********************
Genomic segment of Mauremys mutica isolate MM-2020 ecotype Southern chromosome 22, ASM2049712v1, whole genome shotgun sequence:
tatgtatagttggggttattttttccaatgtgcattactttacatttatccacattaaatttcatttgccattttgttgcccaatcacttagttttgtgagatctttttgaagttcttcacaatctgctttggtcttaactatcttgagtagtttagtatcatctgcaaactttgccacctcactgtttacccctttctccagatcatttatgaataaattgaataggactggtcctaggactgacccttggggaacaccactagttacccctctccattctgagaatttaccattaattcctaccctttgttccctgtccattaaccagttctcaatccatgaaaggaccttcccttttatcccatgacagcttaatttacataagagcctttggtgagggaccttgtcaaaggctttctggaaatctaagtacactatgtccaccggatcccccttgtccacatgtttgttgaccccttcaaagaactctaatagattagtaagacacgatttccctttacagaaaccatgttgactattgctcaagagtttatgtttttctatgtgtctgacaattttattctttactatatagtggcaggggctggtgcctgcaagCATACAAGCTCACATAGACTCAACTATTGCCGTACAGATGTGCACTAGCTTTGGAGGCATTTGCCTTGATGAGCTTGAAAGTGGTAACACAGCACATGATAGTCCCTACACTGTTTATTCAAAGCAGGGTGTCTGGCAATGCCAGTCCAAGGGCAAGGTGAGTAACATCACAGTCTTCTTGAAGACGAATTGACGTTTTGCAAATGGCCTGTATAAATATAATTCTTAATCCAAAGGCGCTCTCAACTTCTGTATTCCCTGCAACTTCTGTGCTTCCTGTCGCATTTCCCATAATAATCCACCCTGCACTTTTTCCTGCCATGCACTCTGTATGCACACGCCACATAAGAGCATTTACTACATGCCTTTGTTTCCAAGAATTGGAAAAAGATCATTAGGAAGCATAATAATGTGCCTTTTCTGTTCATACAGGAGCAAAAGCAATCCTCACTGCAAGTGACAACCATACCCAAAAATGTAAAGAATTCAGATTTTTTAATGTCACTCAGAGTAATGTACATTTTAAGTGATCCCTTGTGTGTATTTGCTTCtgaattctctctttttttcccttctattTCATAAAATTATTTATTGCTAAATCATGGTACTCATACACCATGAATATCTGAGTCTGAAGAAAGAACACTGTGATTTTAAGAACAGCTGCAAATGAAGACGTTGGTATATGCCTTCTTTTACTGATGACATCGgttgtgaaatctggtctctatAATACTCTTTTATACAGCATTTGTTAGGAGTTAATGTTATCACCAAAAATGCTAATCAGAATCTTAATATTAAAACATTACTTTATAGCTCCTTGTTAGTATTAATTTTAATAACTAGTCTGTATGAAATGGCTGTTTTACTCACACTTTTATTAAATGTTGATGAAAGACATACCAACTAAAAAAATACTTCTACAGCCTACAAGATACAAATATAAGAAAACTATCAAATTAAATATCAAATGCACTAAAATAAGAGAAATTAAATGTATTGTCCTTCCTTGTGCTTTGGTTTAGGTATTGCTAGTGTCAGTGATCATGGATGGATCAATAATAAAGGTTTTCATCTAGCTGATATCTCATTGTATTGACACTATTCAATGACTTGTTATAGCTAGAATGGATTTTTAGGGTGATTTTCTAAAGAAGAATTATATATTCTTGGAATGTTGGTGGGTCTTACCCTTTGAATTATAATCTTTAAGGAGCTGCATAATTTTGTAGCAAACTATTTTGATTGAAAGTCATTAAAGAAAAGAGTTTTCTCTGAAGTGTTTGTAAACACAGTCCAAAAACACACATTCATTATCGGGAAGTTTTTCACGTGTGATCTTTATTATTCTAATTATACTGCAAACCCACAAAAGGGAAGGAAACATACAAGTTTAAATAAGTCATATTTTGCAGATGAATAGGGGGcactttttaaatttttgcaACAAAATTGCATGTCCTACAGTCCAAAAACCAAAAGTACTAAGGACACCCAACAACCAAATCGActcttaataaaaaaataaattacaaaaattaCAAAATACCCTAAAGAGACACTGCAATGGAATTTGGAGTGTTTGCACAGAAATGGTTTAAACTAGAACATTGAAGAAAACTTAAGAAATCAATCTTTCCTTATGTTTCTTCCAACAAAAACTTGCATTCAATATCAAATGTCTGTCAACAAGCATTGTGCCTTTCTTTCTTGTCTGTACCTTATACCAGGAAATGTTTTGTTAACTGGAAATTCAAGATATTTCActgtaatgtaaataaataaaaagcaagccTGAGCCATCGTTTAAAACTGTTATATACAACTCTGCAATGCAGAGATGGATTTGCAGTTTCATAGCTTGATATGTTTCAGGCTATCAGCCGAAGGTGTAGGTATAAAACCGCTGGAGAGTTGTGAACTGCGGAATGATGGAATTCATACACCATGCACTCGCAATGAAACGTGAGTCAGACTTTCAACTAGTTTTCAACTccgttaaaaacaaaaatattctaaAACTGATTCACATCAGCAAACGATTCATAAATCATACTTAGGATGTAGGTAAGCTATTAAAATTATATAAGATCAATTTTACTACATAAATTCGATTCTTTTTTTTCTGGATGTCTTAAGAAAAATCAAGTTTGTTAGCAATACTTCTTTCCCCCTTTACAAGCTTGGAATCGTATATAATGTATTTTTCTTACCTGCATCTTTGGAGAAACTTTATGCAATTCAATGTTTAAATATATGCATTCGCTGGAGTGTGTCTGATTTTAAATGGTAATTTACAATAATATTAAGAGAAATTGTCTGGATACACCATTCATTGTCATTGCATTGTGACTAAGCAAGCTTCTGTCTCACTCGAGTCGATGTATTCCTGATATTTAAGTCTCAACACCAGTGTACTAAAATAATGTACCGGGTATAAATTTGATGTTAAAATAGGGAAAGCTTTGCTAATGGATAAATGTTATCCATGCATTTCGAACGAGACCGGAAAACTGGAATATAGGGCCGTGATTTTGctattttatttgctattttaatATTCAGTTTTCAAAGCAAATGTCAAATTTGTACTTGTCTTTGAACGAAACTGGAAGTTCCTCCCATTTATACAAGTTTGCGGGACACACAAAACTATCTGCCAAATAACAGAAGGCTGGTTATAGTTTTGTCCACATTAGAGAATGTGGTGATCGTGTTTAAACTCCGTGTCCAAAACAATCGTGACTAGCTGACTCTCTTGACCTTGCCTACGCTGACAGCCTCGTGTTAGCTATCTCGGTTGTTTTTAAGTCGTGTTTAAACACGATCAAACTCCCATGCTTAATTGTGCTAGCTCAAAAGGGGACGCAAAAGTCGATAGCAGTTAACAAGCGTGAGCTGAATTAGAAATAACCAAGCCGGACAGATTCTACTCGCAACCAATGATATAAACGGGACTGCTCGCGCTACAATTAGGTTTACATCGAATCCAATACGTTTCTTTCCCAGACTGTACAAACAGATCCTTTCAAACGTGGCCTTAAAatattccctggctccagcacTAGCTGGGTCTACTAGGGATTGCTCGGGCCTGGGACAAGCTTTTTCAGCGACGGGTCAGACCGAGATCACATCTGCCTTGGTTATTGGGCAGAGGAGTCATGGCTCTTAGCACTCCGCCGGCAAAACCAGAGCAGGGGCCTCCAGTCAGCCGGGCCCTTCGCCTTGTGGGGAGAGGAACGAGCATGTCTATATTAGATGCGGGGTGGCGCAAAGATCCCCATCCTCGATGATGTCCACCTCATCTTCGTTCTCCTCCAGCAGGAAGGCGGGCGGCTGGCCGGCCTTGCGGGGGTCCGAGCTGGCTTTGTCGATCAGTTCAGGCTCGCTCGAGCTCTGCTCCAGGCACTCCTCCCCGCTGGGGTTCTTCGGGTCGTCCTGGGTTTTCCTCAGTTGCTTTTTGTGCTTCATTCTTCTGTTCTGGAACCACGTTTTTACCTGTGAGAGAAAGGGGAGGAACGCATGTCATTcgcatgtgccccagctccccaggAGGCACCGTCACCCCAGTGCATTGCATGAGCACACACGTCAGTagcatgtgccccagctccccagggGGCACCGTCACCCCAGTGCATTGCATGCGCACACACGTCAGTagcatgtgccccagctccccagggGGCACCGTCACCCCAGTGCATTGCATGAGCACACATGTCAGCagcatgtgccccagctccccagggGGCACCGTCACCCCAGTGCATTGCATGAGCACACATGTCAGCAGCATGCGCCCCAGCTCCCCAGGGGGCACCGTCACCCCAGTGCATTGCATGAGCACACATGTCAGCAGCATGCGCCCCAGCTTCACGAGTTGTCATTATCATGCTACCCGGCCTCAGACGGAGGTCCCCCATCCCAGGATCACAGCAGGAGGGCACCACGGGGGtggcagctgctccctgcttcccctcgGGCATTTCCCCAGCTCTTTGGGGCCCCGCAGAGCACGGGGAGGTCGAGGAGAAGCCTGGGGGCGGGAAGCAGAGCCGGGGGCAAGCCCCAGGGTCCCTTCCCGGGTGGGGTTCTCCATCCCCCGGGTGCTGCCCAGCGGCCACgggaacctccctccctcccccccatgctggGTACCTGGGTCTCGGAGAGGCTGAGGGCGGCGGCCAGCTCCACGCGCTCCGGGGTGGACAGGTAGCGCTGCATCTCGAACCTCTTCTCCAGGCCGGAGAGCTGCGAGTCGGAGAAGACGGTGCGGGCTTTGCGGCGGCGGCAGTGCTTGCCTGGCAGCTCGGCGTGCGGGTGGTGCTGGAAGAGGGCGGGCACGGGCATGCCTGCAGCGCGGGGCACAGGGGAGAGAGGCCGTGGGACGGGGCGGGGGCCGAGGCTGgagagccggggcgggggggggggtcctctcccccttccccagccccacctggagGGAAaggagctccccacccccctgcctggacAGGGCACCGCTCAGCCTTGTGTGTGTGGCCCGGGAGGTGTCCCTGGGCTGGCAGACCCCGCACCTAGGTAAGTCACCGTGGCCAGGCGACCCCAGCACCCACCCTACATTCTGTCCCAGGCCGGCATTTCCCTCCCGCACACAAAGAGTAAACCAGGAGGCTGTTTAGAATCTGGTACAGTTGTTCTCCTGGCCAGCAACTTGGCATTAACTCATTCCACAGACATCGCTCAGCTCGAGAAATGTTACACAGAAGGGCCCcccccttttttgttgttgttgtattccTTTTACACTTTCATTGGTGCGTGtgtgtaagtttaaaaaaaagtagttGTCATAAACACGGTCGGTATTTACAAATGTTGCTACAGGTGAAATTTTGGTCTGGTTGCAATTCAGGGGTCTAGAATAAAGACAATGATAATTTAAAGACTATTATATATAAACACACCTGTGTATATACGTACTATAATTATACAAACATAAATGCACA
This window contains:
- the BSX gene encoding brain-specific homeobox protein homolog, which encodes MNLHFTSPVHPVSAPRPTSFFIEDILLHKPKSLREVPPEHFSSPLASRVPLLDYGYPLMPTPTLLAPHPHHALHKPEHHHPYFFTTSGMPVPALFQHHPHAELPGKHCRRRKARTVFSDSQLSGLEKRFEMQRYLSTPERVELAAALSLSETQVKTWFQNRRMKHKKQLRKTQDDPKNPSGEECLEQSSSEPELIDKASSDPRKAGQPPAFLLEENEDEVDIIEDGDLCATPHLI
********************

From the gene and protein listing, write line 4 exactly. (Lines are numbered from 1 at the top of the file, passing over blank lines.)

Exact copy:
- the BSX gene encoding brain-specific homeobox protein homolog, which encodes MNLHFTSPVHPVSAPRPTSFFIEDILLHKPKSLREVPPEHFSSPLASRVPLLDYGYPLMPTPTLLAPHPHHALHKPEHHHPYFFTTSGMPVPALFQHHPHAELPGKHCRRRKARTVFSDSQLSGLEKRFEMQRYLSTPERVELAAALSLSETQVKTWFQNRRMKHKKQLRKTQDDPKNPSGEECLEQSSSEPELIDKASSDPRKAGQPPAFLLEENEDEVDIIEDGDLCATPHLI